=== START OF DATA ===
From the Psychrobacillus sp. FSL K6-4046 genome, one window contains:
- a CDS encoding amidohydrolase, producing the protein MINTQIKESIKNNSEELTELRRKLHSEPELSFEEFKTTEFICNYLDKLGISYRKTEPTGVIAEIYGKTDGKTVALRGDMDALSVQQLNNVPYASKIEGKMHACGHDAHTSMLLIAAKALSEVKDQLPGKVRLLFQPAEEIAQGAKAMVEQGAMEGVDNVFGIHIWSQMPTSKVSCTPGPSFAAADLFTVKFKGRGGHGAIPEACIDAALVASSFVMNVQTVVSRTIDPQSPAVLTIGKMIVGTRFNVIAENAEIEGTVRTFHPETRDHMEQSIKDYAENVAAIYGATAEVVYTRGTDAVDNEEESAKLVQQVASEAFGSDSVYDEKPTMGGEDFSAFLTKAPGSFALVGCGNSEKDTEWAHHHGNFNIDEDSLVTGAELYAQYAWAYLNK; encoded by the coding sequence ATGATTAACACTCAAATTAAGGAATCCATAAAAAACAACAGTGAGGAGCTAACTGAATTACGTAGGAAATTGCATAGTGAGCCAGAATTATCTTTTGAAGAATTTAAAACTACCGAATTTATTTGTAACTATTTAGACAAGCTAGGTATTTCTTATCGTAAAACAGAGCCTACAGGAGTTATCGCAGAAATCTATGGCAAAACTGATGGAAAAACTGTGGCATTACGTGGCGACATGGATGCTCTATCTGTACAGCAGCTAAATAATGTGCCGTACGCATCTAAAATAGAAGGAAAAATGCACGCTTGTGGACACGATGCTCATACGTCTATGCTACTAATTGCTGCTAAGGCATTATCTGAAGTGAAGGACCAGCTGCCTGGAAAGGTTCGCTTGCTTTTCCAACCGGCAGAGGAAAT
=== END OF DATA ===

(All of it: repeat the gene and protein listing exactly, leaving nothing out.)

From the Psychrobacillus sp. FSL K6-4046 genome, one window contains:
- a CDS encoding amidohydrolase, producing the protein MINTQIKESIKNNSEELTELRRKLHSEPELSFEEFKTTEFICNYLDKLGISYRKTEPTGVIAEIYGKTDGKTVALRGDMDALSVQQLNNVPYASKIEGKMHACGHDAHTSMLLIAAKALSEVKDQLPGKVRLLFQPAEEIAQGAKAMVEQGAMEGVDNVFGIHIWSQMPTSKVSCTPGPSFAAADLFTVKFKGRGGHGAIPEACIDAALVASSFVMNVQTVVSRTIDPQSPAVLTIGKMIVGTRFNVIAENAEIEGTVRTFHPETRDHMEQSIKDYAENVAAIYGATAEVVYTRGTDAVDNEEESAKLVQQVASEAFGSDSVYDEKPTMGGEDFSAFLTKAPGSFALVGCGNSEKDTEWAHHHGNFNIDEDSLVTGAELYAQYAWAYLNK; encoded by the coding sequence ATGATTAACACTCAAATTAAGGAATCCATAAAAAACAACAGTGAGGAGCTAACTGAATTACGTAGGAAATTGCATAGTGAGCCAGAATTATCTTTTGAAGAATTTAAAACTACCGAATTTATTTGTAACTATTTAGACAAGCTAGGTATTTCTTATCGTAAAACAGAGCCTACAGGAGTTATCGCAGAAATCTATGGCAAAACTGATGGAAAAACTGTGGCATTACGTGGCGACATGGATGCTCTATCTGTACAGCAGCTAAATAATGTGCCGTACGCATCTAAAATAGAAGGAAAAATGCACGCTTGTGGACACGATGCTCATACGTCTATGCTACTAATTGCTGCTAAGGCATTATCTGAAGTGAAGGACCAGCTGCCTGGAAAGGTTCGCTTGCTTTTCCAACCGGCAGAGGAAAT